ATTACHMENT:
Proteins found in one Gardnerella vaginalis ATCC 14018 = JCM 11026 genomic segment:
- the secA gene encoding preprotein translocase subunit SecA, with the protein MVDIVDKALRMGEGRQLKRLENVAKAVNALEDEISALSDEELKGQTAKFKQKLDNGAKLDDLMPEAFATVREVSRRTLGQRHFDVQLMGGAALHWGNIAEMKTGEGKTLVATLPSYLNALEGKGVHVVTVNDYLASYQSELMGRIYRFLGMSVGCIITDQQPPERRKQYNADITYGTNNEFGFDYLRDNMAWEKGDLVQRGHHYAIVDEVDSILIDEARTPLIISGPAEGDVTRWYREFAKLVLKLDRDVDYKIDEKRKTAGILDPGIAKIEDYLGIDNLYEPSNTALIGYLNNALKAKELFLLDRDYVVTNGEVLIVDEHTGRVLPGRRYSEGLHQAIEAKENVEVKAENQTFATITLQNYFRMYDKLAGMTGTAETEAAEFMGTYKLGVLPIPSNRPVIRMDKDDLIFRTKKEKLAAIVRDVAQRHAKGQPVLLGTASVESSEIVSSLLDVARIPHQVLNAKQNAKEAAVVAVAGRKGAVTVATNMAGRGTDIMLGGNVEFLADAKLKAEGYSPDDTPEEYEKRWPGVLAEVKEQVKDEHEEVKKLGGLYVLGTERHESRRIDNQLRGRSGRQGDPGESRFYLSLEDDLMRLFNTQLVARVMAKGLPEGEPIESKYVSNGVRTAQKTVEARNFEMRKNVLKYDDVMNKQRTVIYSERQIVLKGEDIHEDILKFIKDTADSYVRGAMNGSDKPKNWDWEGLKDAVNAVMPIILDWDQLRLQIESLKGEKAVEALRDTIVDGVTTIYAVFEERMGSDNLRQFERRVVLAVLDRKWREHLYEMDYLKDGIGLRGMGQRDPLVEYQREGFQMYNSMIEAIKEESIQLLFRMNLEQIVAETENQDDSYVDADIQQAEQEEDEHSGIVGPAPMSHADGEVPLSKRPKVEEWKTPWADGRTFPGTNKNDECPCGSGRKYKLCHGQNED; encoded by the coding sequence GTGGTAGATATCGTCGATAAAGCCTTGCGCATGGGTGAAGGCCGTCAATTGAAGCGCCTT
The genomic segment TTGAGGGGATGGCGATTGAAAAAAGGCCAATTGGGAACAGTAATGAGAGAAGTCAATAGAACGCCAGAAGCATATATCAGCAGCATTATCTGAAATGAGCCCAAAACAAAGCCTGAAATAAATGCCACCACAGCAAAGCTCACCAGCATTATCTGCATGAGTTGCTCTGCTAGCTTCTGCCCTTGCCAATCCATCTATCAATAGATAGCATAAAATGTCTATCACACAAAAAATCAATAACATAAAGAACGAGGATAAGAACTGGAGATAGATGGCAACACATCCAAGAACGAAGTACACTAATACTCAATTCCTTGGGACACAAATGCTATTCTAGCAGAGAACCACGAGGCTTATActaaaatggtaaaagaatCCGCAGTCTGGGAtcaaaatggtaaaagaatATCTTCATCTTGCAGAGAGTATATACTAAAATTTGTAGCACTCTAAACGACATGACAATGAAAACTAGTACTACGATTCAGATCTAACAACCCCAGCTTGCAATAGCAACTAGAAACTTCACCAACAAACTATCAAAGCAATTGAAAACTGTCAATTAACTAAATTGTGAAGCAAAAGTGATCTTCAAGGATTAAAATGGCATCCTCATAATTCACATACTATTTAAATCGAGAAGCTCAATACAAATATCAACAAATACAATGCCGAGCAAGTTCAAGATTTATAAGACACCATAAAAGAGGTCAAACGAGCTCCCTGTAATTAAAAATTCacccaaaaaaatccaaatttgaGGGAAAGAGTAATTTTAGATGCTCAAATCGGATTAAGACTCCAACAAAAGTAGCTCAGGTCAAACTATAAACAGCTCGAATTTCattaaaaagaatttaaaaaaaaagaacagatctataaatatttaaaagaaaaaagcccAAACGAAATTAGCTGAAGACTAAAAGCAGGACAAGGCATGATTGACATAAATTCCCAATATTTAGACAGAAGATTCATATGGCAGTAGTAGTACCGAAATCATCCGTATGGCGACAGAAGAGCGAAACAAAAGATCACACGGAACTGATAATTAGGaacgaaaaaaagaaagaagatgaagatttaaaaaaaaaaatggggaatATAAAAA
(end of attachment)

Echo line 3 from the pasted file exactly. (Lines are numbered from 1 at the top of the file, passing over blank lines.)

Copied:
The genomic segment TTGAGGGGATGGCGATTGAAAAAAGGCCAATTGGGAACAGTAATGAGAGAAGTCAATAGAACGCCAGAAGCATATATCAGCAGCATTATCTGAAATGAGCCCAAAACAAAGCCTGAAATAAATGCCACCACAGCAAAGCTCACCAGCATTATCTGCATGAGTTGCTCTGCTAGCTTCTGCCCTTGCCAATCCATCTATCAATAGATAGCATAAAATGTCTATCACACAAAAAATCAATAACATAAAGAACGAGGATAAGAACTGGAGATAGATGGCAACACATCCAAGAACGAAGTACACTAATACTCAATTCCTTGGGACACAAATGCTATTCTAGCAGAGAACCACGAGGCTTATActaaaatggtaaaagaatCCGCAGTCTGGGAtcaaaatggtaaaagaatATCTTCATCTTGCAGAGAGTATATACTAAAATTTGTAGCACTCTAAACGACATGACAATGAAAACTAGTACTACGATTCAGATCTAACAACCCCAGCTTGCAATAGCAACTAGAAACTTCACCAACAAACTATCAAAGCAATTGAAAACTGTCAATTAACTAAATTGTGAAGCAAAAGTGATCTTCAAGGATTAAAATGGCATCCTCATAATTCACATACTATTTAAATCGAGAAGCTCAATACAAATATCAACAAATACAATGCCGAGCAAGTTCAAGATTTATAAGACACCATAAAAGAGGTCAAACGAGCTCCCTGTAATTAAAAATTCacccaaaaaaatccaaatttgaGGGAAAGAGTAATTTTAGATGCTCAAATCGGATTAAGACTCCAACAAAAGTAGCTCAGGTCAAACTATAAACAGCTCGAATTTCattaaaaagaatttaaaaaaaaagaacagatctataaatatttaaaagaaaaaagcccAAACGAAATTAGCTGAAGACTAAAAGCAGGACAAGGCATGATTGACATAAATTCCCAATATTTAGACAGAAGATTCATATGGCAGTAGTAGTACCGAAATCATCCGTATGGCGACAGAAGAGCGAAACAAAAGATCACACGGAACTGATAATTAGGaacgaaaaaaagaaagaagatgaagatttaaaaaaaaaaatggggaatATAAAAA